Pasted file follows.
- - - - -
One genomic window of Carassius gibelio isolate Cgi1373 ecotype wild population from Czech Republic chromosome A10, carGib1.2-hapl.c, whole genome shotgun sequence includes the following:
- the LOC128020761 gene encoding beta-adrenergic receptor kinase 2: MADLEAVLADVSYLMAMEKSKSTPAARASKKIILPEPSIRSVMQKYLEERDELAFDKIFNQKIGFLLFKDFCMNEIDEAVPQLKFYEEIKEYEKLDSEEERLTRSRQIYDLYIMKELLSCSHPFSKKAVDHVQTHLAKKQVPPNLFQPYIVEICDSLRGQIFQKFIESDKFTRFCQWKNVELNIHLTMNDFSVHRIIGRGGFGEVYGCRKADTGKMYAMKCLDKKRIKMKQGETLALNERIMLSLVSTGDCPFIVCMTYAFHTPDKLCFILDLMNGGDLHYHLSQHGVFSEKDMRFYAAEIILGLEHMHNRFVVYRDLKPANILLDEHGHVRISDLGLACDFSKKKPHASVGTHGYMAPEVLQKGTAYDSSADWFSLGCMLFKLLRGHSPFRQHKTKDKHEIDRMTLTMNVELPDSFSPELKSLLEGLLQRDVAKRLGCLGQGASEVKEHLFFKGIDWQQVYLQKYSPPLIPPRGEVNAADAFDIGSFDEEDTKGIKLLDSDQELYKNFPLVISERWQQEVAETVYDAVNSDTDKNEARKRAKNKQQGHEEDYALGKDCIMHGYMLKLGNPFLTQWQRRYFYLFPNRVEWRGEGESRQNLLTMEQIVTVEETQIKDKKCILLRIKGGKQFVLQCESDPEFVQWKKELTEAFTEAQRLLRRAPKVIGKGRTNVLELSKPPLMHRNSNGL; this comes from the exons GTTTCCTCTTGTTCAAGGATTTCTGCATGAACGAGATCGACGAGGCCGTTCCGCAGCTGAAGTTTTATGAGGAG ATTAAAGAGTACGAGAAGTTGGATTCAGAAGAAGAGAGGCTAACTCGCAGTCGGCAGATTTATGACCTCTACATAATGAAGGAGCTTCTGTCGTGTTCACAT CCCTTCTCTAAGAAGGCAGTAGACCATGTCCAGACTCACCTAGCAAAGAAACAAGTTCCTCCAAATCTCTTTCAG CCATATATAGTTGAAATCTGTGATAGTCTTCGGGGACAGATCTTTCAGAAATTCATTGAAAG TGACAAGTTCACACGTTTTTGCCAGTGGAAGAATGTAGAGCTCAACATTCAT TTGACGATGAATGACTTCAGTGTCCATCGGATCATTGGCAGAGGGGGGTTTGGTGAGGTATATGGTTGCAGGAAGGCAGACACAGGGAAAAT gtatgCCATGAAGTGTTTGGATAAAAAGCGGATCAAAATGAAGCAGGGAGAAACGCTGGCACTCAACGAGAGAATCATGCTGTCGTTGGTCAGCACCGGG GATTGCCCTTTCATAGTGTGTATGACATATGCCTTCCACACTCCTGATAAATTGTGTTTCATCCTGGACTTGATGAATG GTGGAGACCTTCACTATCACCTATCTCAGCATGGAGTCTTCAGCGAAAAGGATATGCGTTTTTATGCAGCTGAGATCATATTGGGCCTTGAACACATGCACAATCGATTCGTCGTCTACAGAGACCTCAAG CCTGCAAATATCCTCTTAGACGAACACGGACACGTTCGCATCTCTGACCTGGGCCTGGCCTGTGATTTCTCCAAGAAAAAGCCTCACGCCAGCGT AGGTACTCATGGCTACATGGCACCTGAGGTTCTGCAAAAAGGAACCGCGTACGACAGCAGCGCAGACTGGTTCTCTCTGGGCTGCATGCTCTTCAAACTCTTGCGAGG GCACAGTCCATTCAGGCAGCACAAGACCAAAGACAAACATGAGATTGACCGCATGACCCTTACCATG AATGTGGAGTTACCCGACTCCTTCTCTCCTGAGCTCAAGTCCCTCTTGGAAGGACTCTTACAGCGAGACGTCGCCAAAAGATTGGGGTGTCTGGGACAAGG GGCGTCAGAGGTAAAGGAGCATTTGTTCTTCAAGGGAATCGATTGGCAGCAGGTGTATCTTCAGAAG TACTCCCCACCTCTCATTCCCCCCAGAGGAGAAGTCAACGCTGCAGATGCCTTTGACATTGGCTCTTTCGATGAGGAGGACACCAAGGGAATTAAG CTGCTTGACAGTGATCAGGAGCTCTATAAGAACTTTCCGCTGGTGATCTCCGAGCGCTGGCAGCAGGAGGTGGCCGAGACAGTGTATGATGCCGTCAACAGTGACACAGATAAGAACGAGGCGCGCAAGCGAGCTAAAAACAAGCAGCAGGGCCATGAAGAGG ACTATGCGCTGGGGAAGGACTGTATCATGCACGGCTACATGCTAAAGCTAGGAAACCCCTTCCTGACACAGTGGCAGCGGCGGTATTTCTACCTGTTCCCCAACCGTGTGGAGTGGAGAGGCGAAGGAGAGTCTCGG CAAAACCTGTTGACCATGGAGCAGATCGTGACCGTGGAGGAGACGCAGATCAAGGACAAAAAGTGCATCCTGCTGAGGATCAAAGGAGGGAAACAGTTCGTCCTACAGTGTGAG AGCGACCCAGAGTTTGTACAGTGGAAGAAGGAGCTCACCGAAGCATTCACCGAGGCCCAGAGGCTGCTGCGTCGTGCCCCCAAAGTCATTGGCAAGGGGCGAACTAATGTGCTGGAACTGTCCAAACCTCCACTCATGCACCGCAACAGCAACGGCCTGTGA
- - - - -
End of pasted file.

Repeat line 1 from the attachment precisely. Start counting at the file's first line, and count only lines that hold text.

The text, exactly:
One genomic window of Carassius gibelio isolate Cgi1373 ecotype wild population from Czech Republic chromosome A10, carGib1.2-hapl.c, whole genome shotgun sequence includes the following: